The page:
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I have developed an MS Access database for a company to track data in regards to production of a certain commodity. It has many many tables, forms, reports, etc. These were all done as the user requested, and resemble the users previously used system, mostly printed worksheets and excel workbooks. This has created a central location for all information and has allowed the company to compare data in a new way. I am now looking to do this for other companies, but would like to switch it to a web application.

Here is my question. What is the best way to create unique solutions for individual companies that can have around 100 users each?

I would love to create one site that would serve all parties, but that would ruin the customizable nature of what I am developing. I love the ability to create reports, excel sheets, pdf, graphs, etc with access, but am tired of relying on my customers software, servers, etc.

I have some experience with WAMP, but I am far better at VBA. I was okay at PHP, and was getting a grasp on JavaScript a few years back. I am also trying to decide whether to go with WAMP or LAMP, if web is the best choice. Also, should I try set up one site for all users that after log-in goes to company specific pages, or individual sites for each company? Should I host or use a service?

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closed as not a real question by gnat, Walter, Glenn Nelson, Tim Post, Robert Harvey Dec 6 '12 at 16:25

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Can I make a website that links to customized, user-specific sites? Then can I make it so that it is very browser based, using back, refresh... butttons instead of some internal app that would need to load a java system or something? –  riley3131 Dec 5 '12 at 22:41
How much do you know about OOP, design patterns, etc? I'm not sure if you're more of a data guy who pulled off some app-oriented UI stuff for the first time or more of a generalist dealing with web stuff for the first time. –  Erik Reppen Dec 5 '12 at 23:49
Also I'm only assuming that this data stuff you have in place involves the same commodity and that's the bit you want to re-use, correct? –  Erik Reppen Dec 6 '12 at 0:03

3 Answers 3

One way to go would be with a multitenant application. You would basically build one application that has all of the possible features necessary. Companies that want to use it become "tenants" in the application, and some sort of per-customer configuration would enable/disable features for the customers as necessary (maybe some features are paid-for at an extra amount, or custome features are only available for one customer). User-level configuration could be available too (such as giving users the ability to choose what appears on their dashboard, or login screen or something) by storing a user's configuration settings in a table (or tables).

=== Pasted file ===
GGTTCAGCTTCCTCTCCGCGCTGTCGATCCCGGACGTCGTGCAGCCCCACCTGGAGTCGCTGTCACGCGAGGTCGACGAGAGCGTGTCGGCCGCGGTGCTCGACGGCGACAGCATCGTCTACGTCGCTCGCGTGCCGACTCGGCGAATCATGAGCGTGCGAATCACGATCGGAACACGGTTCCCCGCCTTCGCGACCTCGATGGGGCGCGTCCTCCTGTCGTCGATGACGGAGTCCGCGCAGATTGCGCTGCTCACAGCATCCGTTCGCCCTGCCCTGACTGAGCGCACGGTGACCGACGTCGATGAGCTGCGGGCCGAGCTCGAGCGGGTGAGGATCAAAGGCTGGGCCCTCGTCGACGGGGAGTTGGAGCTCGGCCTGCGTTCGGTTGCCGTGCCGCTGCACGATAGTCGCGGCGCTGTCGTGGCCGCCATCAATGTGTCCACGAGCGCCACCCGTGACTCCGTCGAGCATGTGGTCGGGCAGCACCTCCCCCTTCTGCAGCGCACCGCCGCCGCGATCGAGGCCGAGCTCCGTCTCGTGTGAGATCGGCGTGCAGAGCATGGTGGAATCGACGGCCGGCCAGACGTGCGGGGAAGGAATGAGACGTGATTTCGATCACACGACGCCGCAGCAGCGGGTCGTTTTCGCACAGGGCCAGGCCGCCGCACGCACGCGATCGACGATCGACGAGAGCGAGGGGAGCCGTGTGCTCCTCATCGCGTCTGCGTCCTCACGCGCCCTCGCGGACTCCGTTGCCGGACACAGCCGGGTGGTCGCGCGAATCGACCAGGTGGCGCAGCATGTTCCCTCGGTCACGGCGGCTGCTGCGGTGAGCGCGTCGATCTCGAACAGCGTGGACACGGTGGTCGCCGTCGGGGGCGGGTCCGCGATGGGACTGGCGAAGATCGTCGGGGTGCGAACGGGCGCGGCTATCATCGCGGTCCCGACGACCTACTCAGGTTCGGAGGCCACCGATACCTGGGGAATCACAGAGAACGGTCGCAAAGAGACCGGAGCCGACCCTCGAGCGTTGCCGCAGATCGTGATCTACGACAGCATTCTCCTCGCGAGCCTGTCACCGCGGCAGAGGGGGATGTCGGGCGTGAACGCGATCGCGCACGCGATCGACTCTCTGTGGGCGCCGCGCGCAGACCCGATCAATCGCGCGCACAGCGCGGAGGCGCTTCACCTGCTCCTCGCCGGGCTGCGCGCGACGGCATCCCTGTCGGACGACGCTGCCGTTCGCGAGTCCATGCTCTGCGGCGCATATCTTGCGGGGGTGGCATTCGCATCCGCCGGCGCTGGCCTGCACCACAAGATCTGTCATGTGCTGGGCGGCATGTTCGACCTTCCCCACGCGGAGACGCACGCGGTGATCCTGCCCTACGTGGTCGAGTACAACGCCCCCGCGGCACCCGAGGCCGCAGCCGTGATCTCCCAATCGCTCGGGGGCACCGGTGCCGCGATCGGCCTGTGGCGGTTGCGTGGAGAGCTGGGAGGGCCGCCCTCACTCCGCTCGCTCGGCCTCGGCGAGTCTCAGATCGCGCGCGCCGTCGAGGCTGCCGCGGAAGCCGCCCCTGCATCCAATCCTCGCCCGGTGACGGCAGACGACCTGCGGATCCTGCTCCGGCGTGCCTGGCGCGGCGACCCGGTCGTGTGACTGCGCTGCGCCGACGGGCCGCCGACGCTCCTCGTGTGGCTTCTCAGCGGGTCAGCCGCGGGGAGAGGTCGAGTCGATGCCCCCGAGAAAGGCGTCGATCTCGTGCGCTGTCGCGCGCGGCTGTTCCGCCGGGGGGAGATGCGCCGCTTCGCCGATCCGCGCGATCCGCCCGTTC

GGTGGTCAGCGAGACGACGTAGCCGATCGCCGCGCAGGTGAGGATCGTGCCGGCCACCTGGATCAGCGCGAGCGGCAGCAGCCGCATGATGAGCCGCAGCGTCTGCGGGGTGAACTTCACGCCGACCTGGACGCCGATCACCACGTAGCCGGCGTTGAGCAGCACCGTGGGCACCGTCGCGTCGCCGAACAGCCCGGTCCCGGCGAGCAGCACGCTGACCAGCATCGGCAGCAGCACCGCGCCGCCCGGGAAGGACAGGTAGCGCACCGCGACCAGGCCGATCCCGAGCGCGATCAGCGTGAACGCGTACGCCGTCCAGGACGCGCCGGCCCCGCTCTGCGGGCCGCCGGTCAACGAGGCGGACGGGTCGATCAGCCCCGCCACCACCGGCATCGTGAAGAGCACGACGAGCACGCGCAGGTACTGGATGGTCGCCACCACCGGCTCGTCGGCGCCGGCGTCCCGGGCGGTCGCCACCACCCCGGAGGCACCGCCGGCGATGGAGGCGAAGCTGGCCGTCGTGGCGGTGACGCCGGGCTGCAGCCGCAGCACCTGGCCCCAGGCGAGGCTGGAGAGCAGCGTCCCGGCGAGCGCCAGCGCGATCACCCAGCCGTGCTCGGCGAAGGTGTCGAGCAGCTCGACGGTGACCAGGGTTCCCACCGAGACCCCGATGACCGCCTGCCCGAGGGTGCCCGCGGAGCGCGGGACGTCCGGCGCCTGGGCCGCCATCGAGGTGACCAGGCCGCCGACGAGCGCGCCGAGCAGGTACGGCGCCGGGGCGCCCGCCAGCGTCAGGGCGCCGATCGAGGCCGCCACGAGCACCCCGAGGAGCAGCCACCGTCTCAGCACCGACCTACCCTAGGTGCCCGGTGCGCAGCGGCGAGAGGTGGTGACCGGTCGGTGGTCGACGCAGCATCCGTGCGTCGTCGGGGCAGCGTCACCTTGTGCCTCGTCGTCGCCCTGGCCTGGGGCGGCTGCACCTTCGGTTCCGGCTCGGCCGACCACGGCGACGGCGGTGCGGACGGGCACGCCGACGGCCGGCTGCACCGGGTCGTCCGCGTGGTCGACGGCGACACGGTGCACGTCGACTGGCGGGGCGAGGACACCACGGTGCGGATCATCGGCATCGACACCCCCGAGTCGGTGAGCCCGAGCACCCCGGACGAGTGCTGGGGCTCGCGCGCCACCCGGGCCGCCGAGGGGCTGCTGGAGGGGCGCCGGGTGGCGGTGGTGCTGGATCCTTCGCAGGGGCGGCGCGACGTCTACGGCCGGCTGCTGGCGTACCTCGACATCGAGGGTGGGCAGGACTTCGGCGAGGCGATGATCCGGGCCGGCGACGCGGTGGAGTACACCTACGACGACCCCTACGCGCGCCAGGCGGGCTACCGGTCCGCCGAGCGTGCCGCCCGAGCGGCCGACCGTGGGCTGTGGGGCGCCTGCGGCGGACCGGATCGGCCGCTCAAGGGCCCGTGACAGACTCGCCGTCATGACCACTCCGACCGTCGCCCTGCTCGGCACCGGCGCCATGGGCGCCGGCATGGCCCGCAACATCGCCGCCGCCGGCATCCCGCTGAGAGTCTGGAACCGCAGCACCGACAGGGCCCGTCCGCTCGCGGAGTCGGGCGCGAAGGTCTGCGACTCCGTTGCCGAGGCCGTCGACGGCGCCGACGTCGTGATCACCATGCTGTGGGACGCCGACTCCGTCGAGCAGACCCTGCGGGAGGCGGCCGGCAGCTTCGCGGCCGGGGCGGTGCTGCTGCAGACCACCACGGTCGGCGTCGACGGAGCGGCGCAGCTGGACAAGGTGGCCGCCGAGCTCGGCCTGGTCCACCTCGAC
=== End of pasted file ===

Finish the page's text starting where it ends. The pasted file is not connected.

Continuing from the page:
If you really want them to be able to create their own "features" such as reports, etc... you might need an approach that has a lot of metadata about what is available to them.

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For now, I will be developing everything for them... no plans to allow them to create their own or modify. The tenant idea has merit, I've never heard of that. –  riley3131 Dec 5 '12 at 22:36
@riley3131: That could certainly help to keep things simpler. –  FrustratedWithFormsDesigner Dec 5 '12 at 22:38

It's a Very Big General Problem

It really depends on just how much flexibility you want. I would normally spit on Sharepoint as a viable option but if you really are highly Microsoft-centric, I would at least look into it as it may save you a lot of the web stuff you would need to learn the years worth of self-training to be able to do really anything you could possibly want to do.


If you're not familiar with Object Oriented Programming, you should get a decent handle on that. And then get a decent handle on MVC (Model, View, Controller) and similar design patterns as it sounds to me like what you have is a big giant generic M-ish type resource and you want to start applying different Vs and Cs to it.

In principle M should really be tailored to a specific organization as it's meant to be all about business logic but people tend to think of it more generally as the pan-data-layer and this still works out from a somewhat helpful pattern perspective.